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Drop of Dhamma Delight!

Friends:

Experiencing Impermanence Exposes the Futility of Clinging!


The Blessed Buddha once said:
What, Ananda, is the experience of impermanence, inconstancy and transience?
When a Bhikkhu, having gone to a forest, to the foot of a tree, or to an empty
place, reflects thus: All form is inconstant, all feeling is fleeting, any experience
is impermanent, all mental construction is transient, and all consciousness is
momentary, and in this way remains understanding impermanence, the inconstancy
and transience of these
5 Clusters of Clinging...
Then this, Ananda, is indeed the very experience of impermanence...,
The perception of inconstancy... and the sensation of transience...

Source (edited extract):
Numerical Discourses of the Buddha. Anguttara Nikāya AN 10:60, AN V 108ff.
https://www.accesstoinsight.org/tipitaka/an/an10/an10.060.than.html

 



Buddha furthermore explained:
Bhikkhus, there is no lasting matter, or materiality, no lasting form whatsoever...
There is no lasting feeling whatsoever... no lasting perception whatsoever...
There is no lasting mental construction, thought, idea or intention whatsoever...
There is no lasting consciousness, or awareness of anything whatsoever...
There is no permanent, everlasting, eternal thing that is not subject to change,
not transient, not decaying, not vanishing, that will last as long as eternity...
SN 22.96/vol. iii, 144
 
 

All formations, all constructions are impermanent, transient, vanishing...
MN 35/vol. i, 230
 

Whatever can arise and emerge, that also will surely cease...
MN 56/vol. i, 380


 

Comments from the classical commentaries:

Impermanence is not Evident unless specifically looked for:
False apparent continuity covers up and camouflages impermanence:
The characteristic of impermanence does not become apparent because,
when rise and fall are not given attention, it is concealed by continuity...
However, when continuity is disrupted by observing rise and fall here and now,
the characteristic of impermanence becomes apparent in its true nature.
Visuddhimagga Ch. xxi/p. 640


Moments of discrete mental states always change as iron darts hit:
Observing the abrupt change of all states discloses their discrete nature:
When continuity is disrupted means, when it is exposed by observation of
the perpetual alteration of states, as they come on occurring in succession.
For it is not through the connectedness of states, that the characteristic of
impermanence becomes apparent to one who rightly observes rise and fall,
but rather the characteristic becomes properly evident through their discrete
disconnectedness, regarded as if each moment were iron darts, hitting in on
reality one by one separately, instead of as a continuous flow of slow change.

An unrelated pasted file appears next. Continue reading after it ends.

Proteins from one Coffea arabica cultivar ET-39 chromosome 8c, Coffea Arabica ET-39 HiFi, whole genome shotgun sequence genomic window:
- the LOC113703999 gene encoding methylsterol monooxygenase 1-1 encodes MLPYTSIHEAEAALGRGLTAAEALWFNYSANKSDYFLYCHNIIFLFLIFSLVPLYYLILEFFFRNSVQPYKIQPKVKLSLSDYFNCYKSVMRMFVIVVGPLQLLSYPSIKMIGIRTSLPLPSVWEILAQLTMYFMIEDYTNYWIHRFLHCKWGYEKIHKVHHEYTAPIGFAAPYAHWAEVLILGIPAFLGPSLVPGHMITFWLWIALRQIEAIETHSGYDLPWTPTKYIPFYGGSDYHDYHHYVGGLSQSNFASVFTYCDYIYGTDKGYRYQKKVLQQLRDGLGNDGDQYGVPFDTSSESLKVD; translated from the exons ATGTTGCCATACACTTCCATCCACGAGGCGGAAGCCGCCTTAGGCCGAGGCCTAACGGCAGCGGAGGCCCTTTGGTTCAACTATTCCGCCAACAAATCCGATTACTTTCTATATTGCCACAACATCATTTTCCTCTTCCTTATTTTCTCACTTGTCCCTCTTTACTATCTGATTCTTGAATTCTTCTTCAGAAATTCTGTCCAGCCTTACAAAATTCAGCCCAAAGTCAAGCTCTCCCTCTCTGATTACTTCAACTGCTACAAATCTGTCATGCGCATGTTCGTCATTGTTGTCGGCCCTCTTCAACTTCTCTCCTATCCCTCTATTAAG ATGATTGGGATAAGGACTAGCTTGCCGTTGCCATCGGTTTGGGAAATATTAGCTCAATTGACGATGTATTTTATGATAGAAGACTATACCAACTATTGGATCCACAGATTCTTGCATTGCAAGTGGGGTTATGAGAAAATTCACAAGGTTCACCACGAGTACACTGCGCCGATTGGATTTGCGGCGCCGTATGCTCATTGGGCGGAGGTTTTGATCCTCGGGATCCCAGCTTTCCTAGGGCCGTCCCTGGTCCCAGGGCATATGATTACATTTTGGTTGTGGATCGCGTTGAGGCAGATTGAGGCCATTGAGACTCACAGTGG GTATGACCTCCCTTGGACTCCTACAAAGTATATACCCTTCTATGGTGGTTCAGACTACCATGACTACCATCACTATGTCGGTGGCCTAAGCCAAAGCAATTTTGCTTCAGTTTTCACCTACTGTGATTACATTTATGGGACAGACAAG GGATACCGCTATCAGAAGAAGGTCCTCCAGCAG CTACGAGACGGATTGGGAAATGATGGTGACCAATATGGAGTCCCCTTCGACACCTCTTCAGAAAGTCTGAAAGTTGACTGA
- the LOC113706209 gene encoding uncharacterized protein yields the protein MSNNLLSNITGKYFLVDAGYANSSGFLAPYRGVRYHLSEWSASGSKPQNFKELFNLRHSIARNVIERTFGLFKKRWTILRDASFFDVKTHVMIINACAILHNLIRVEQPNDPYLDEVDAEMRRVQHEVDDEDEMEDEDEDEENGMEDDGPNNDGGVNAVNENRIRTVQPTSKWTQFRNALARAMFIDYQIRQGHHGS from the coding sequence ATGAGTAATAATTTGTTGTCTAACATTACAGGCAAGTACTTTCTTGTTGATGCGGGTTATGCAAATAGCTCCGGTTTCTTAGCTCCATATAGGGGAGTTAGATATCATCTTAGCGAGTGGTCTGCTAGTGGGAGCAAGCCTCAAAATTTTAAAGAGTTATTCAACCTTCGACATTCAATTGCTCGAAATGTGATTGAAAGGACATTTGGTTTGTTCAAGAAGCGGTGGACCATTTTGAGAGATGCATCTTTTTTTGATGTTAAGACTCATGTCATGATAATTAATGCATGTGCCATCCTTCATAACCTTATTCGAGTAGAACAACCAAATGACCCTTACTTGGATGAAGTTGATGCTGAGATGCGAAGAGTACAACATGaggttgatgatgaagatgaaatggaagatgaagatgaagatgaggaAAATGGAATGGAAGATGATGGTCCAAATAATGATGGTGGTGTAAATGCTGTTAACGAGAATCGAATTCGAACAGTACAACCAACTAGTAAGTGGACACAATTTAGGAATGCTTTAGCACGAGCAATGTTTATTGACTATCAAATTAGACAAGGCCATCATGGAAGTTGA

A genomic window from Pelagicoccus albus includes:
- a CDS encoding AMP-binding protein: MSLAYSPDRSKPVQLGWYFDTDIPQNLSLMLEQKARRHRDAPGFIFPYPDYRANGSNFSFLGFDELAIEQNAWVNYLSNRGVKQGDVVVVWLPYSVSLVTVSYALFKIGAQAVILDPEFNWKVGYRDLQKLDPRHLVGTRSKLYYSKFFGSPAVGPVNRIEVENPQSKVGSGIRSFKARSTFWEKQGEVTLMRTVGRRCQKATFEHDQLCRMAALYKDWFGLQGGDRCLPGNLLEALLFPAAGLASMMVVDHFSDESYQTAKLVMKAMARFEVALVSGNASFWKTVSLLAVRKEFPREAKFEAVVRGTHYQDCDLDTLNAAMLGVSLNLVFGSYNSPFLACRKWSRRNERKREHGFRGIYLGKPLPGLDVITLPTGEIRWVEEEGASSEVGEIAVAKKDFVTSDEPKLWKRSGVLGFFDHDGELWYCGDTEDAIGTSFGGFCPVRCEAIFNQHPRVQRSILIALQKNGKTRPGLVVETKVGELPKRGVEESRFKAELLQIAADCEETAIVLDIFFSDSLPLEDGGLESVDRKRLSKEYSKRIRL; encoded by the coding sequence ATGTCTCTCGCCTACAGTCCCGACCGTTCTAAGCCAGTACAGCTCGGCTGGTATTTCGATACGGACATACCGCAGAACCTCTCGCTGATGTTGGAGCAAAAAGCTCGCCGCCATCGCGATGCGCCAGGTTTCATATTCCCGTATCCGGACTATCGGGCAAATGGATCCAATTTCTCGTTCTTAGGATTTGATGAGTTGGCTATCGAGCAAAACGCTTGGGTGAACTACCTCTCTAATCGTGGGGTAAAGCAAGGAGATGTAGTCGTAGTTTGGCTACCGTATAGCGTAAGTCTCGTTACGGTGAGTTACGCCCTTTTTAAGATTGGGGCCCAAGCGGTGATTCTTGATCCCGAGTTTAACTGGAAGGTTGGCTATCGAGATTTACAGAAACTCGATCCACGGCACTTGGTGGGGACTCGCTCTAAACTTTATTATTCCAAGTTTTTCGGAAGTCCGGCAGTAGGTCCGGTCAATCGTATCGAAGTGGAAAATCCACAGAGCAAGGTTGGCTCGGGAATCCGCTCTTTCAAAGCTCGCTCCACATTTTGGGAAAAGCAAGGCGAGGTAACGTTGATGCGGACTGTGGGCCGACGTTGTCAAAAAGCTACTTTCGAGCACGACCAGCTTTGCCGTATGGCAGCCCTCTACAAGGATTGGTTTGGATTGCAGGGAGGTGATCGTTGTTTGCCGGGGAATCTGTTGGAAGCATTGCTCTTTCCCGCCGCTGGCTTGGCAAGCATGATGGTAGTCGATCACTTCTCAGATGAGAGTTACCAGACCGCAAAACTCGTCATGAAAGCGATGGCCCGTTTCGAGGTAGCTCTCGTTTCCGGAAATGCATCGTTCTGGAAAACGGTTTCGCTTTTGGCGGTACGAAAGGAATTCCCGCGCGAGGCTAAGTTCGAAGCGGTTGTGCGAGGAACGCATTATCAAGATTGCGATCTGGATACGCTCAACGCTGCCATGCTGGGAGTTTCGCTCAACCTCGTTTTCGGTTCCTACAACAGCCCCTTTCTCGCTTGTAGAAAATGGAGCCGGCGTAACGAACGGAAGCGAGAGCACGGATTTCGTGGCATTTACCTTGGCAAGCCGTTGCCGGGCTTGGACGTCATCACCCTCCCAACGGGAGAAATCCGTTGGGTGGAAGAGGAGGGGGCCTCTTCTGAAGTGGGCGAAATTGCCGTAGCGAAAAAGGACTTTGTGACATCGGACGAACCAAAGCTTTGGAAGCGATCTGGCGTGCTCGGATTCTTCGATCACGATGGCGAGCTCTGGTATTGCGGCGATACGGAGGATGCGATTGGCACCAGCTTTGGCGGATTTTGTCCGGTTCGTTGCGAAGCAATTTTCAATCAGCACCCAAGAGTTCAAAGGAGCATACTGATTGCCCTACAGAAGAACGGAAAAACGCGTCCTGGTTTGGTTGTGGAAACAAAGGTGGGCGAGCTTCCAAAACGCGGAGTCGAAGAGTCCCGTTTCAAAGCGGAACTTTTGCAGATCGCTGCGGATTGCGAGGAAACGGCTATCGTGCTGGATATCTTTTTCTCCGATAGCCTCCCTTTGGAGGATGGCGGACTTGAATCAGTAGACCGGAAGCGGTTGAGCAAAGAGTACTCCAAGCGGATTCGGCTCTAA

VismA. 824



All states rise and fall. This characteristic of change, ageing, and evanescence
is the universal impermanence of all worldly. Nothing here escapes change!
It is a distortion of view, perception, and thinking to regard anything as lasting..
Impermanence inherently implies suffering as all what is liked inevitably will be lost.
Impermanence implies no-self as nothing remains identical as an entity, or an identity!
Whether internal or external: All this is only passing states - material and mental - ...
Experiencing impermanence thus entails seeing the aspects of suffering and no-self!

When realizing that all states passes on and evaporates instantly, one then realizes
the impossible futility inherent in all forms of clinging to whatever kind of object..
It is like sand running out between the fingers. It can never ever be kept for long!
Nothing can ever be kept, owned, possessed, maintained, remaining, or ever retained!
So better let it go. ..Release it! Relinquish it all. Do not fear. Nothing lasting is lost..
It was never really yours anyway. It will go away by itself anyway. It is pain anyway!
It was never really the same anyway, and it will never ever be returning again anyway...

 



All things arise, go through a series of changes and die. All phenomena are
impermanent, every living being eventually dies. Life has a limit and is always
in a state of uncertainty. This is an undeniable reality! Life is very uncertain,
only death is certain. Knowing that death is certain and is the natural destiny
that everyone has to face, we should not be afraid of death. To be considered
really free in life, we must be free from the fear of death. We must humbly
contemplate the words “All things are impermanent.” We must indeed be aware
that birth and death comes at any moment. Every moment is thus impermanent.
Enlightenment can be achieved by this acute awareness of impermanence!

More on impermanence, inconstancy, and transience (Anicca)
Anicca (Impermanence) According to Theravada (Bhikkhu ñanamoli ao.)
https://www.accesstoinsight.org/lib/authors/various/wheel186.html
https://What-Buddha-Said.net/library/DPPN/wtb/a/anicca.htm
https://What-Buddha-Said.net/drops/II/Transient_formations.htm
https://What-Buddha-Said.net/drops/II/Perceiving_Transience.htm
https://What-Buddha-Said.net/drops/III/Impermanence_Anicca.htm
https://What-Buddha-Said.net/drops/II/The_Internal_Transience.htm
https://What-Buddha-Said.net/drops/II/The_External_Transience.htm



Memento Mori: Remember your mortality, that you must and surely will die!

The Experience of Impermanence!


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